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‘We are crying out for this help’: Anger as move to help Highland communities deal with energy plans fails

Councillor says it is crucial local views are represented in the planning process

Highland wind turbines
The motion sought to give communities more say in planning for energy projects. Image: Sandy McCook/DC Thomson

Campaigners and community groups have responded angrily after a move aimed at helping Highland communities “bombarded” with plans for energy developments was rejected.

Councillor Helen Crawford submitted a motion for discussion at the next Highland Council meeting next week.

It called for a real-time map, showing all the known major renewable energy developments, including those in planning, in the region.

Councillor Crawford said this would show the cumulative impact of all applications in the pipeline.

What else was in the motion?

She wanted the council to defer consideration of all proposed major electricity generation, storage and transmission planning applications until the map is available.

The motion called for help for community councils tracking major developments and for local views to be considered in the process.

It also sought to lobby the Scottish Government to end “salami-slicing”, the process where developers submit piecemeal applications.

Helen Crawford standing in the Highland countryside
Helen Crawford submitted the motion for consideration at the Highland Council

However, council convener Bill Lobban decided the motion was not competent.

Ms Crawford plans to re-submit the motion to the next full council meeting in September.

She represents Aird and Loch Ness, which she says is the “epicentre” of major power line and substation upgrades by SSEN and multiple planning applications from developers.

She said: “This motion is about our planning process and what Highland Council can do right now to ensure that the views of our communities are taken on board.

‘Avalanche of applications’

“I am disappointed that it was blocked from being put on the agenda for the upcoming full council meeting.

“Our communities are looking for us to take action now.

She said many parts of the Highlands are seeing a significant number of major renewable energy development applications.

“We need to do all that we can to ensure that community views are genuinely represented in the planning process and that developers engage meaningfully with our communities when they raise concerns.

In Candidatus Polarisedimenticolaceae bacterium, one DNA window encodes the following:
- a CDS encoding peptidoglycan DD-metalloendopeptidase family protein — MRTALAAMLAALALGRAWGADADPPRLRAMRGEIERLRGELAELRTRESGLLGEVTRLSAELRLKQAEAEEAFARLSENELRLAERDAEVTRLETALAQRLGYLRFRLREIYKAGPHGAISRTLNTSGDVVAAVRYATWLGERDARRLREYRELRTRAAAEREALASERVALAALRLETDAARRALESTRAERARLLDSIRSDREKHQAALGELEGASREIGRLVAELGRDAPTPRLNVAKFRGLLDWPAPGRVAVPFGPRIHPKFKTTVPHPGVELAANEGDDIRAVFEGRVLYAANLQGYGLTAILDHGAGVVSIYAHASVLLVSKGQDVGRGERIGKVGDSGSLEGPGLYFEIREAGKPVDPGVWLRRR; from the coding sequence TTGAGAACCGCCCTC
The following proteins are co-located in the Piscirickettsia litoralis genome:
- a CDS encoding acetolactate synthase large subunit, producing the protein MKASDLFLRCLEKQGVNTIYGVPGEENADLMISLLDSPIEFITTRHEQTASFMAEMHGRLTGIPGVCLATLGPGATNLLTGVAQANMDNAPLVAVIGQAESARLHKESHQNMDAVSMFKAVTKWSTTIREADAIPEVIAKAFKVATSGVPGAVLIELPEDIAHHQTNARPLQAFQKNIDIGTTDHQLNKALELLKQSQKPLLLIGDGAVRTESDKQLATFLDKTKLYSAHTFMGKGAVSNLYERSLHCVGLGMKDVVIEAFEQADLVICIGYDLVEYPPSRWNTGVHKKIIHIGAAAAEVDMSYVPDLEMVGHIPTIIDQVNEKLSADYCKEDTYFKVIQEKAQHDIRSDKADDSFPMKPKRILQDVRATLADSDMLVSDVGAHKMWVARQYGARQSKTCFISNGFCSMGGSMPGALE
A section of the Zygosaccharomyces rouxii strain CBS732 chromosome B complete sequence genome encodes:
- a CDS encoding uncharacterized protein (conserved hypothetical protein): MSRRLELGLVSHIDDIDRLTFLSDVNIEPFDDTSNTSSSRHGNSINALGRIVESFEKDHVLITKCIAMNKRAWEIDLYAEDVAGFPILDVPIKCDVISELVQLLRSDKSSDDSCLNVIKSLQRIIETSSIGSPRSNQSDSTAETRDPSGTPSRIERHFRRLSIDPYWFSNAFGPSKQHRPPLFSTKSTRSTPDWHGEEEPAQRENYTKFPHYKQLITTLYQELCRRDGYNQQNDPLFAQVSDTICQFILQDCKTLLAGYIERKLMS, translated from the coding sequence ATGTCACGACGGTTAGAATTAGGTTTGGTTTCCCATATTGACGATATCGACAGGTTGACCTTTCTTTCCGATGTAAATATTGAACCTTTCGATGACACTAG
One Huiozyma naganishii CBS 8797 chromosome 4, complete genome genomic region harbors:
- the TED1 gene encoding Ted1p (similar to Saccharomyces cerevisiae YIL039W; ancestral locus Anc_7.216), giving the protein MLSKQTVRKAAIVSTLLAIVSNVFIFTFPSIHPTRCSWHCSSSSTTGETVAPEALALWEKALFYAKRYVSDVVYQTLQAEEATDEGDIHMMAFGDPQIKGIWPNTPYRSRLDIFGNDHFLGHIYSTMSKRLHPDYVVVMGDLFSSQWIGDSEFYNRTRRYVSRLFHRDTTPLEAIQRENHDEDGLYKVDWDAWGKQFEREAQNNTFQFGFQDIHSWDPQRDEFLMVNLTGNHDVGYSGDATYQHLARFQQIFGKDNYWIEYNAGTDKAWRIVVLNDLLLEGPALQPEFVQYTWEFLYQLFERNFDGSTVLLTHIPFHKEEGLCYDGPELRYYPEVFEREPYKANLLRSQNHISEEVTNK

“If we do not crack on with that now, it’s going to be too late, given the avalanche of applications that we are receiving.”

Workers on a powerline
A major power line is planned from Thurso to Beauly

The refusal of the motion has been criticised by a group of eight community councils – Kilmorack, Strathglass, Kirkhill & Bunchrew, Kiltarlity, Halkirk, Thurso, West Caithness and Strathy & Armadale.

They say it would bring “badly-needed transparency, clarity and objectivity to the flawed planning process”.

But they said they are “appalled by this bland apparent denial of democratic request for something better”.

Cameron Kemp, chairman of Kirkhill & Bunchrew Community Council,  said: “I cannot tell you how disappointed many of us are that this motion won’t even be debated by Highland Council.

“Surely we deserve at least that?”

‘We are crying out for this help’

He said a lot of time is taken up trying to keep track of proposals in the planning process.

“I became a community councillor so that I could help improve the wellbeing of our community and the general upkeep of our neighbourhood, not to spend my life trying to firefight these major energy infrastructure applications.

“We are crying out for this help and we need all of our Highland councillors to get behind us on this one.

“The onslaught of major energy infrastructure proposals is overwhelming.”

He said members of the public feel disenfranchised in the decision-making process with a lack of meaningful consultation.

Wind turbines in the countryside
Campaigners say they struggle to track energy devolopment plans. Image Sandy McCook/DC Thomson

Donna Peacock, of Kiltarlity Community Council, said: “This motion exposes the bombardment of consultations and planning applications for infrastructure – in our area and across the Highlands – that communities like ours have been experiencing.

“There is a void of joined-up accurate real-time mapping and scale visuals to show the cumulative impact these developments will have if approved.

“Instead, we have to wade through reams of what are often very complex and technical designs, specifications, analyses, and environmental studies.”

She said Ms Crawford’s motion offered a “ray of hope” that some of the failures in the existing planning process might be addressed.

“It is a bitter disappointment to learn that this motion has been rejected.”

Scrutiny of developments needed

Campaign group Communities B4 Power Companies called the situation a “democratic outrage”.

“It is high time that our elected representatives recognise the trauma rural communities are suffering at the hands of developers and this motion could have gone some way in doing that.”

It says communities need fully-funded scrutiny of major developments by independent experts.

“All too often rural citizens have to spend hours of their own time and thousands of their own pounds just trying to understand complex planning applications and striving for a fair deal in the planning process.”

Bill Lobban
Bill Lobban

Mr Lobban said he decided Councillor Crawford’s motion was not competent.

“Any claim that this involves the administration is not correct.”

He said it is the responsibility of councillors to ensure their motions are likely to be competent.

“Clearly in this particular case, despite advice to the contrary, Councillor Crawford decided to present a motion that did not meet the required criteria.”

Read more about energy developments in the Highlands